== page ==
The Holy Cave, Hunterston facts for kids
Quick facts for kidsThe Holy Cave
|Hawking Craig Cave|
The opening to the Holy Cave
|Location||Hunterston, North Ayrshire|
|OS grid||NS 1794 5079|
|Length||27 feet (8.2 m)|
|Elevation||10 feet (3.0 m)|
|Hazards||Access to site|
|Access||By rough path|
The Holy Cave at Hunterston in the Parish of West Kilbride is associated with Saint Mungo, also known as St Kentigern and is often referred to as the Hawking Craig Cave however two caves exists in the Hawking Craig Wood and 'Three Sisters' area of the cliffs, the other being Smith's Cave, better described as a rock shelter lying a short distance to the south. The main cave has been excavated and the finds indicate three periods of occupation over many centuries.
Cave and access
The cave stands about 300 yards from the northern end of the red sandstone cliffs and was formed by wave action working at a weak point, a fissure, at the base of red sandstone cliffs that run from the Brigurd Point to Portencross however it now stands about 10 feet (3.0 m) above the level of the old raised beach that runs down to the sea. The cave is not very large (6 feet (1.8 m)high, 6 feet (1.8 m)wide, and about 27 feet (8.2 m)long) and is now best accessed by entering the Hawking Craig Wood near the 'Three Sisters' cliffs and carefully walking along the base of the escarpment.
The Wishing or Holy Well
A spring known as the 'Wishing Well' was located near the rock shelter or cave, one reference stating that this deep well it is actually located within the cave or at the entrance. The name 'Wishing Well' has been interpreted as deriving from Saxon and meaning the "Wise man or Instructor's Well" The most popular time to visit the well was on the first Sunday in May when water was collected for its supposed curative properties and it is further recorded that on occasions the local minister was persuaded to visit the well to baptise children using its holy water. The well's name also implies the common practice of making wishes and offerings of coins and other items.
History and excavation
When excavated in 1879 the cave was measured at 27 ft long and 6 ft high and wide for 15 ft to the rear. The excavation went down to a depth of 6ft before hitting bedrock and three levels were discernible, each made up of layers of well-trodden ashes and seashells, the first at 18 in, a second at 30in, and the basal layer at 39ins deep. Many bones were found including Deer, cat, pig, horse, sheep, goat, ox, and rabbit bones were found, the horse bones between the upper and second level with dog bones between the middle and basal levels.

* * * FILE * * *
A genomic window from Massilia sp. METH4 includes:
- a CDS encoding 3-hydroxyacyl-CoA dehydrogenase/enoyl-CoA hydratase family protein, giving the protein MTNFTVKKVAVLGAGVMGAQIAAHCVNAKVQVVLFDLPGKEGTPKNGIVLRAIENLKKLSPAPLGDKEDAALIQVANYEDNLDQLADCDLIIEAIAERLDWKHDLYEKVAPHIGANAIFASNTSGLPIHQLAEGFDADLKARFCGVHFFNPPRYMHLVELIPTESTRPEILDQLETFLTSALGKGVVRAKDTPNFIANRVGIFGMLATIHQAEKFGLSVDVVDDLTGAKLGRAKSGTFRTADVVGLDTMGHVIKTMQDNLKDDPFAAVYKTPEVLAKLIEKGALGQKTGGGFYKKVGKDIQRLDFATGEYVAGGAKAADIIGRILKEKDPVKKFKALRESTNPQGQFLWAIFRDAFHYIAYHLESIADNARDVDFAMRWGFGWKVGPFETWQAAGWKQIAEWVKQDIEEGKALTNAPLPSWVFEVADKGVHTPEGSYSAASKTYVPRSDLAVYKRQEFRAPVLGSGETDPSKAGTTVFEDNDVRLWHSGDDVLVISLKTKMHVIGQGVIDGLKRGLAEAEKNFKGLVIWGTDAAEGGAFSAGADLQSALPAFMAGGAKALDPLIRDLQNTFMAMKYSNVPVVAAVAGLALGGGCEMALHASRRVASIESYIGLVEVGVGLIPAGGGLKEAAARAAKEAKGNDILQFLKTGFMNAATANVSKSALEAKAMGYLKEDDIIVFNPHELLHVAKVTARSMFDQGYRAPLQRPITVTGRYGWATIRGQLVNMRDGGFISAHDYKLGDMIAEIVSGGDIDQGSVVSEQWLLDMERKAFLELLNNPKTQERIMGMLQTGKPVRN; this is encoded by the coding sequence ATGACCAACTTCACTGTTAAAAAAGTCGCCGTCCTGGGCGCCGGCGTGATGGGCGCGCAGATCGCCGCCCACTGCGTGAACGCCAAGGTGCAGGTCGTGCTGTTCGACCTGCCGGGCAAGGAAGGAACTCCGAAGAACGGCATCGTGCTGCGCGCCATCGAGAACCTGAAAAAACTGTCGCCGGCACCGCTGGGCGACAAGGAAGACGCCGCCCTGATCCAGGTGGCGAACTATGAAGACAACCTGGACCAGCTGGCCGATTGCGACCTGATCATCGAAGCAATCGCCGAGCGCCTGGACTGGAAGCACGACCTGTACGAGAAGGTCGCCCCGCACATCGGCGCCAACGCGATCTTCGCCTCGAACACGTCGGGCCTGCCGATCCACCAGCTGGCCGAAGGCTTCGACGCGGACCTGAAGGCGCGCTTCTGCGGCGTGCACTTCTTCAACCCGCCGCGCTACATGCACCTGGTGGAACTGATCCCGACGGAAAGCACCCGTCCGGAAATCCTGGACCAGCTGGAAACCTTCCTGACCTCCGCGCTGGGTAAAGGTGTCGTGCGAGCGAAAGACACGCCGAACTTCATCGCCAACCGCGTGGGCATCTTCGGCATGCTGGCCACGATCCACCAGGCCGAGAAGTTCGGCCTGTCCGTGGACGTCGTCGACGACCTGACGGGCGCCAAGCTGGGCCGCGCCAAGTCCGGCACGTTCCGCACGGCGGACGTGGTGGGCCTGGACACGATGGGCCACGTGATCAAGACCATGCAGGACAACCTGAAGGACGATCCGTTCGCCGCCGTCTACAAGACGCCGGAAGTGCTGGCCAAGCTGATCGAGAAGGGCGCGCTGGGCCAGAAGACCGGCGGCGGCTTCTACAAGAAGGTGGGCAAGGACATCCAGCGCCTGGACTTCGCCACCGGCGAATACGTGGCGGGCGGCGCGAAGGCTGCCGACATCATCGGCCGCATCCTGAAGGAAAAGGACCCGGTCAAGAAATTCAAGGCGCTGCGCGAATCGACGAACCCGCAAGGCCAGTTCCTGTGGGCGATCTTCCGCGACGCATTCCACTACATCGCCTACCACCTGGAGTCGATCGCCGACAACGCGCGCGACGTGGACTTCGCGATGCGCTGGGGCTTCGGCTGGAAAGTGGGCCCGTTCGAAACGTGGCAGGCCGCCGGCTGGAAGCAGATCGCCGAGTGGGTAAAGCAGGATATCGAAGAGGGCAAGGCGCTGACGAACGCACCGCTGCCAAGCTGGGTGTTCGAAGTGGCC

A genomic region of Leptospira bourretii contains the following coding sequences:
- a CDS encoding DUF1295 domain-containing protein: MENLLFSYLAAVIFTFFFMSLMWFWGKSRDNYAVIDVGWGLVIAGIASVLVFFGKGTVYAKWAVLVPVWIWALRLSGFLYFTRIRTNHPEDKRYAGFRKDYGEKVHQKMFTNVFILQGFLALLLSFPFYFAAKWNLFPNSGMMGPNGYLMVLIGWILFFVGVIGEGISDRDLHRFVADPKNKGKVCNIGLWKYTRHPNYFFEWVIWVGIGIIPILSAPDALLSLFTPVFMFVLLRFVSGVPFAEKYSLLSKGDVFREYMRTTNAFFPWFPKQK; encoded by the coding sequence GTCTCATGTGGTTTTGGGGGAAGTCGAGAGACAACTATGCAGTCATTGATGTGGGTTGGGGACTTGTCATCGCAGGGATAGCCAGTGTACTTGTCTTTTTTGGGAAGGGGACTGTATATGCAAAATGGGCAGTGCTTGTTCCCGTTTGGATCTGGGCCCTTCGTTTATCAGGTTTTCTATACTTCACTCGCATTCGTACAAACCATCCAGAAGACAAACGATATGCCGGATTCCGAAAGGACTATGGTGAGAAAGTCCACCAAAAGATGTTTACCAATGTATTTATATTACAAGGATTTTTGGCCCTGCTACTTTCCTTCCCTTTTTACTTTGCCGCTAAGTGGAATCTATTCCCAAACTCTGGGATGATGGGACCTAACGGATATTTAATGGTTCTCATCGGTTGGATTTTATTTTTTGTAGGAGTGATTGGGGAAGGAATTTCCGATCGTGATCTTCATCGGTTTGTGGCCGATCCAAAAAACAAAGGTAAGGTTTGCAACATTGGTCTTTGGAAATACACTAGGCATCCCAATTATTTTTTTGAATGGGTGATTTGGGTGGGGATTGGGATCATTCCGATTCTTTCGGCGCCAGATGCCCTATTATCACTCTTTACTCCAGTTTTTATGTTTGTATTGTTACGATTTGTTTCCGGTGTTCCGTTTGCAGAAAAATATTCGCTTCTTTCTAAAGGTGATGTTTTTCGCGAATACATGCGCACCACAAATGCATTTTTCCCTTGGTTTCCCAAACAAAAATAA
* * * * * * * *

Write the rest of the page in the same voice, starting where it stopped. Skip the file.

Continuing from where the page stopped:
A significant find was a bone object with a rectangular hole at one end found on the second level and a flint object was found just above the basal level. An object made of slate was found. Some pottery fragments were found including a coarse, unglazed, reddish appearance and a thinner example with a green-brown glaze similar to Scottish Medieval pottery. The National Museum of Scotland holds the bone implement and some pottery fragments (Accession Numbers. HM 3-4).
A shelter would most likely have once existed at the cave entrance although no recognisable signs survive of concavities etc used to support such an arrangement. Some apparent man-made workings on the rock face exist close by however there is an absence of religious symbols or graffiti of any kind, however, the soft red sandstone is easily eroded by rain and wind action and any such markings may have been lost even if they ever existed.
- The Ardeer Cave
A cave exists near the site of the old Ardeer House in Stevenston. Until covered over the remains of a dressed stone frame formed an iron grille over a hole in the cave roof suggesting its use as a grotto in the 19th century. The visible remains suggested a souterrain, but the near absence of records of these in south-west Scotland make this unlikely. The passage is lined with corbelled drystone walling, roofed with capstones, and leads into a natural cave section which may have been formed by wave action as it shows a water-scour likely to have been created by wave action. Some areas of undisturbed stratified deposits have been found, together with evidence of occupation, such as a hearth, bones, and a fragment of glass.
- St Molaise's Cave
A similar cave or rock shelter survives on Holy Island (off the east coast of Arran) where Saint Molaise, an early Irish saint and abbot of Old Leighlin in Co. Carlow, who is supposed to have lived in the 6th and 7th centuries. Parallels can also be drawn with Saint Ninian's Cave at Glasserton in Dumfries and Galloway.
The famous Hunterston Brooch was found by workmen at the Hawking Craig in 1826.
Prior to the Battle of Largs in 1263 a skirmish is said to have taken place on the raised beach area in front of the cave and a cairn or cairns once stood here that were said to be the graves of Vikings killed during the engagement. Wilson records in the early 19th century seeing several graves made of six stones that only contained ashes and a large cairn at the base of the cliff where the skirmish took place in which coins were found. These were removed when the author was a boy. Local legend has it that three sisters, Meg, Jean and Lizzie, were witches and whipped up the storm that caused such havoc amongst King Haco's fleet. The 'Three Sisters' are named for them.
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